Say hello to our new logo
Corporate logos are everywhere. They are so prevalent and deceptively simple that we often don’t recognize that they are extraordinarily sophisticated little symbols that carry a disproportionate amount of communication responsibility. For good reason, logo design is an elite field of an already complex business; the brainiest of all graphic design. To quote legendary graphic designer Paul Rand:
The principal role of a logo is to identify, and simplicity is its means... Its effectiveness depends on distinctiveness, visibility, adaptability, memorability, universality, and timelessness.
That’s a tall order. It’s all about identity, and part of the process of rebuilding a museum like ours is to rebuild its identity. The logo is a key feature and becomes nearly as important as the design of the museum itself because the logo is often the first impression that people will get of it. If our sophisticated new museum has a logo that looks like it belongs on a box of breakfast cereal, we may have difficulty attracting an audience. Conversely, it is possible to have a logo that is too impressive, that promises too much. Mr. Rand speaks again:
A logo derives meaning from the quality of the thing it symbolizes, not the other way around.
In the case of our logo development, many questions needed to be answered. Does it reflect our content? Is it memorable? Is it unique? Will it work alongside the Bank of Canada logo? Does it evoke our building? Can it work in multiple sizes? Does it make me look fat? OK, that last one’s pretty low on the list, but all the demands made upon this humble little design are a bit mind-boggling.
And here it is. What do you think? Nice, eh? We like it. It’s a very flexible design and right now our graphics team is busy adapting it to a dozen different uses and formats. We believe it will serve us a long time and now we just have to make sure our new museum will be up to our logo’s standard. No problem there.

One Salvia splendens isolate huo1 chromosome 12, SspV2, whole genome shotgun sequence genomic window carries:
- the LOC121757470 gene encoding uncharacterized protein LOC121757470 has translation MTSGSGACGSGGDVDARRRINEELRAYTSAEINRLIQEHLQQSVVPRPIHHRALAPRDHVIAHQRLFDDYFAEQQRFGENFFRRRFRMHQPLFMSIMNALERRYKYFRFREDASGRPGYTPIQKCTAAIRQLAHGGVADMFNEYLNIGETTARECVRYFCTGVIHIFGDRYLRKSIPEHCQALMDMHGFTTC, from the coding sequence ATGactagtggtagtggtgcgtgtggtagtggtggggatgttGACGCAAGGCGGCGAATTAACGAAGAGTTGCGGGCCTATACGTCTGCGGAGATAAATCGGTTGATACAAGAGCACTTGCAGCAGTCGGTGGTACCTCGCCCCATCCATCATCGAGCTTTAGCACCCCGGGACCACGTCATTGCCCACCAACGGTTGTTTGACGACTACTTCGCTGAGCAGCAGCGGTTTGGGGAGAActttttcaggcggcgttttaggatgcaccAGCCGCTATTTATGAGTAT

For the first time since they went into their cases in 1980, over 2000 coins, notes, beads and shells are coming back out. The Museum’s curatorial staff are busily pulling panels from cases, placing coins into specially prepared drawers and sliding notes into acid-free Mylar envelopes.
The doors were barely closed following Big Top Farewell event before Chief Curator Paul Berry and his team began emptying display cases that had been sealed shut since 1980. The biggest task involved removing more than 2500 bank notes from the room we knew as Gallery 8.
Another convention of the Royal Canadian Numismatic Association (RCNA) wrapped up in July. This year the convention was held in Winnipeg, Manitoba. It was the first time in over thirty years that the RCNA Convention made a stop there.
Before the museum closed for renovations on 2 July, technicians began to remove the heavier artifacts in late May. First to go was the strong box. Built of ¼” thick welded steel plates, this trunk was used by the Bank of Upper Canada in Toronto between 1821 and 1866.